A Taylor Swift Instagram post helped drive a surge in voter registration
When Taylor Swift speaks, her fans listen.
On Tuesday morning, the singer posted a short message on Instagram encouraging her 272 million followers to register to vote. Afterward, the website she directed her fans to — the nonpartisan nonprofit Vote.org — recorded more than 35,000 registrations, according to the organization.
"I've been so lucky to see so many of you guys at my U.S. shows recently. I've heard you raise your voices, and I know how powerful they are," she wrote on her Instagram Stories. "Make sure you're ready to use them in our elections this year!" Her post included a link to register at Vote.org.
The 35,252 new registrations on National Voter Registration Day were the most since 2020, the organization said, and a 23% jump over last year. The number of 18-year-olds registered was more than double 2022.
Andrea Hailey, CEO of Vote.org, called it a "highly encouraging sign of voter enthusiasm," especially among voters who are newly eligible since turning 18. "Time and time again young people are showing up and demonstrating they care about their rights and access to the ballot box," Hailey said in a statement.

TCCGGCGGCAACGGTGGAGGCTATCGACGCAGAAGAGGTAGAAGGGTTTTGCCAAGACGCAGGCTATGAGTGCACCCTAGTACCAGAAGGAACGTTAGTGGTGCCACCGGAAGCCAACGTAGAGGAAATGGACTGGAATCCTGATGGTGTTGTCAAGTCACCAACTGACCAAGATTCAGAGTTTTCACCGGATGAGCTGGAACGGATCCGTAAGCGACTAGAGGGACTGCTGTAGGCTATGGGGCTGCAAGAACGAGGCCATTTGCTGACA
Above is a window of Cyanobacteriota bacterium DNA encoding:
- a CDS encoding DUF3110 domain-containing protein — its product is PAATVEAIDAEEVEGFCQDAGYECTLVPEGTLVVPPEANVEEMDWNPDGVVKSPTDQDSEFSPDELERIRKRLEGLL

It's not clear exactly how many of the registrations were tied to Swift's Instagram. Vote.org reported a 1,226% jump in participation in the hour after the post.
"Our site was averaging 13,000 users every 30 minutes – a number that Taylor Swift would be proud of," Hailey said, referencing Swift's affinity for the number 13.
Swift has previously encouraged her fans to register to vote, though for years she shied away from political endorsements. That changed in 2018, when she weighed in on the Tennessee congressional races in favor of the Democratic candidates. (Her appeal this week was nonpartisan.)
Her visibility is at a high this year amid her Eras tour — which could become the highest-grossing concert tour in history upon its completion next year — and the release of her re-recorded albums Speak Now, which landed in July, and 1989, which is on tap for release in October.
Since its inception in 2012, National Voter Registration Day has been supported by a number of nonprofit voting organizations such as the League of Women Voters and HeadCount, which works with musicians to register voters at concerts.
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